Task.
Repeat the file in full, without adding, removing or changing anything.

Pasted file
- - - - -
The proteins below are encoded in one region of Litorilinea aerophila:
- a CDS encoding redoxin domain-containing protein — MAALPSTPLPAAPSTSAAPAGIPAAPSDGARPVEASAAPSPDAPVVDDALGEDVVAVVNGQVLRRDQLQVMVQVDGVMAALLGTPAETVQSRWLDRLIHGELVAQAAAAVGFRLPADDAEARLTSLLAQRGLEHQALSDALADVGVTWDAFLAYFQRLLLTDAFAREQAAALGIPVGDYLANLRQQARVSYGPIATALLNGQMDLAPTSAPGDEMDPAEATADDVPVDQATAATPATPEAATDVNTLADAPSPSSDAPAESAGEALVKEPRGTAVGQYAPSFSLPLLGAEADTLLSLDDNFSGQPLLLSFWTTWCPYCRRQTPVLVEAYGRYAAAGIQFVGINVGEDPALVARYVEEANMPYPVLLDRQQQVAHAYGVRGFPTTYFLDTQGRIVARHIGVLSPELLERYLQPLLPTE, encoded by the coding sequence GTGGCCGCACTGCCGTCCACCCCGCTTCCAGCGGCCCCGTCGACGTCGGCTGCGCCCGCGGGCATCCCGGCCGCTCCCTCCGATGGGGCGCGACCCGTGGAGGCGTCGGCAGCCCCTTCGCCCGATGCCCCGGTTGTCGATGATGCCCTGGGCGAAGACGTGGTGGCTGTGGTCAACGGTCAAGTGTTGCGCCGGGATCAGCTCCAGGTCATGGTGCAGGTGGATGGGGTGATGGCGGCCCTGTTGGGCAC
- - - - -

The proteins below are encoded in one region of Litorilinea aerophila:
- a CDS encoding redoxin domain-containing protein — MAALPSTPLPAAPSTSAAPAGIPAAPSDGARPVEASAAPSPDAPVVDDALGEDVVAVVNGQVLRRDQLQVMVQVDGVMAALLGTPAETVQSRWLDRLIHGELVAQAAAAVGFRLPADDAEARLTSLLAQRGLEHQALSDALADVGVTWDAFLAYFQRLLLTDAFAREQAAALGIPVGDYLANLRQQARVSYGPIATALLNGQMDLAPTSAPGDEMDPAEATADDVPVDQATAATPATPEAATDVNTLADAPSPSSDAPAESAGEALVKEPRGTAVGQYAPSFSLPLLGAEADTLLSLDDNFSGQPLLLSFWTTWCPYCRRQTPVLVEAYGRYAAAGIQFVGINVGEDPALVARYVEEANMPYPVLLDRQQQVAHAYGVRGFPTTYFLDTQGRIVARHIGVLSPELLERYLQPLLPTE, encoded by the coding sequence GTGGCCGCACTGCCGTCCACCCCGCTTCCAGCGGCCCCGTCGACGTCGGCTGCGCCCGCGGGCATCCCGGCCGCTCCCTCCGATGGGGCGCGACCCGTGGAGGCGTCGGCAGCCCCTTCGCCCGATGCCCCGGTTGTCGATGATGCCCTGGGCGAAGACGTGGTGGCTGTGGTCAACGGTCAAGTGTTGCGCCGGGATCAGCTCCAGGTCATGGTGCAGGTGGATGGGGTGATGGCGGCCCTGTTGGGCAC